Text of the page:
MEMPHIS, Tenn. — Many Midsouth children are already heading back to school after their summer break, but for some students, there may not be enough teachers in their classrooms.
To help fill the gap, a new effort is underway to place high-quality male teachers of color in schools.
As many school districts struggle with teacher shortages, there is a new push to place more Black and Latino male teachers in classrooms in the Memphis-Shelby County School District.
“It absolutely can make a difference because there are boys of color in those schools and boys need to see someone who looks like them in spaces other than athletics and entertainment,” said Dr. Patrick Washington, founder and CEO of the Man Up Teach Fellowship.
This weekend, Man Up Teacher Fellowship, a non-profit organization, will be in Memphis looking for men of color who have a passion for teaching or are just looking for a career change that can make a difference.
“We all benefit when our staff is diverse, particularly in schools when students see themselves in the front of the classroom it increases their likelihood to be successful and experience success in school,” Dr. Washington said.
According to the U.S. Department of Education, less than two percent of teachers are men of color. Man Up aims to increase that number in its partner schools by five percent over the next five years.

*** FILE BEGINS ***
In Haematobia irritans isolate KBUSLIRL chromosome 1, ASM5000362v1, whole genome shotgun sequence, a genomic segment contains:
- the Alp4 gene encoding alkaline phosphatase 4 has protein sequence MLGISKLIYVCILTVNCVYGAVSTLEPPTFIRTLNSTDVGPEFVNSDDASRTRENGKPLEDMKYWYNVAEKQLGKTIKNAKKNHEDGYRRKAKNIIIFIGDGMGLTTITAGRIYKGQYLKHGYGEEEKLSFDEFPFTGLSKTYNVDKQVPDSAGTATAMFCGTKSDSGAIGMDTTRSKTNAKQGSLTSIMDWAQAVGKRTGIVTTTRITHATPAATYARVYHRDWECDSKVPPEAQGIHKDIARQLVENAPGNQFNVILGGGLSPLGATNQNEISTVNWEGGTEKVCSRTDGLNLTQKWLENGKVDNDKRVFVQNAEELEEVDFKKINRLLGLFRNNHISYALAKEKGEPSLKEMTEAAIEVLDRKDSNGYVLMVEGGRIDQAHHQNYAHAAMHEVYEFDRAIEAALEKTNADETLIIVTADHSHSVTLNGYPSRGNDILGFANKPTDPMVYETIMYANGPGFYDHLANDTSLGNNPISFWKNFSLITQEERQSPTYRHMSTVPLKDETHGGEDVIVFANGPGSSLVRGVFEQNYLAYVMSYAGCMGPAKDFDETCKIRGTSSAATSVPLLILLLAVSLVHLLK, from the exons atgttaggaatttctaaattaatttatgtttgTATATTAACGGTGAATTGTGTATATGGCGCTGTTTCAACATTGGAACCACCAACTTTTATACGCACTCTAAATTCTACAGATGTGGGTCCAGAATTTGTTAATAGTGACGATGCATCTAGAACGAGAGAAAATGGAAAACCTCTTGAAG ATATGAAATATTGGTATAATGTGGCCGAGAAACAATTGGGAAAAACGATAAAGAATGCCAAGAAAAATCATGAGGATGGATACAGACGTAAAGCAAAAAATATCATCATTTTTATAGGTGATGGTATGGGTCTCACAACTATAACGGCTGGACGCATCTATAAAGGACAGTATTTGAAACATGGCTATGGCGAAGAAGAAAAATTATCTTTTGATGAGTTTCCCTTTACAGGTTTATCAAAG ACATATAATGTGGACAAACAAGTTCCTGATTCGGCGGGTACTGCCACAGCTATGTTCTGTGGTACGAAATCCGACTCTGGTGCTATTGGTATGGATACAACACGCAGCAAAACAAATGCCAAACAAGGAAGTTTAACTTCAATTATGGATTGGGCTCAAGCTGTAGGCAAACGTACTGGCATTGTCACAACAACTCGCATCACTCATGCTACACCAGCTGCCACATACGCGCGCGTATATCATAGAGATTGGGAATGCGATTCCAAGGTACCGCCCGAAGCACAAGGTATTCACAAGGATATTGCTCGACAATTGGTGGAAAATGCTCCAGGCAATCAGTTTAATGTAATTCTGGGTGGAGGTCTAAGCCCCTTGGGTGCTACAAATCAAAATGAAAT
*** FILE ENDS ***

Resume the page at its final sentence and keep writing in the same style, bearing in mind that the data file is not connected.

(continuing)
“We support it 100 percent and we’ll do whatever we can to support it from the NAACP,” Van Turner said, Shelby County Commissioner and Memphis NAACP President.
The Memphis chapter of the NAACP said this program is needed.
“Whether it’s the coach or whether it’s the teacher we’ve all relied upon men in our lives to be role models to be mentors and to give us life lessons outside the curriculum and that’s the importance of having these young men in these classrooms,” Turner said.
Men accepted will earn a tuition-free Master of Education degree, as long as they commit to teaching for five years. It’s a program that could not only change their lives but the lives of young people.
“We have more kids finishing high school and going to college and fewer kids out here in the streets making bad decisions. All of it is connected. Great schools, great communities, safe schools, all of it goes hand in hand,” Dr. Washington said.
Anyone interested in the Man Up Fellowship Program in Memphis is invited to attend a kick-off signing day ceremony tomorrow afternoon at Loflin yard from noon until 2 p.m.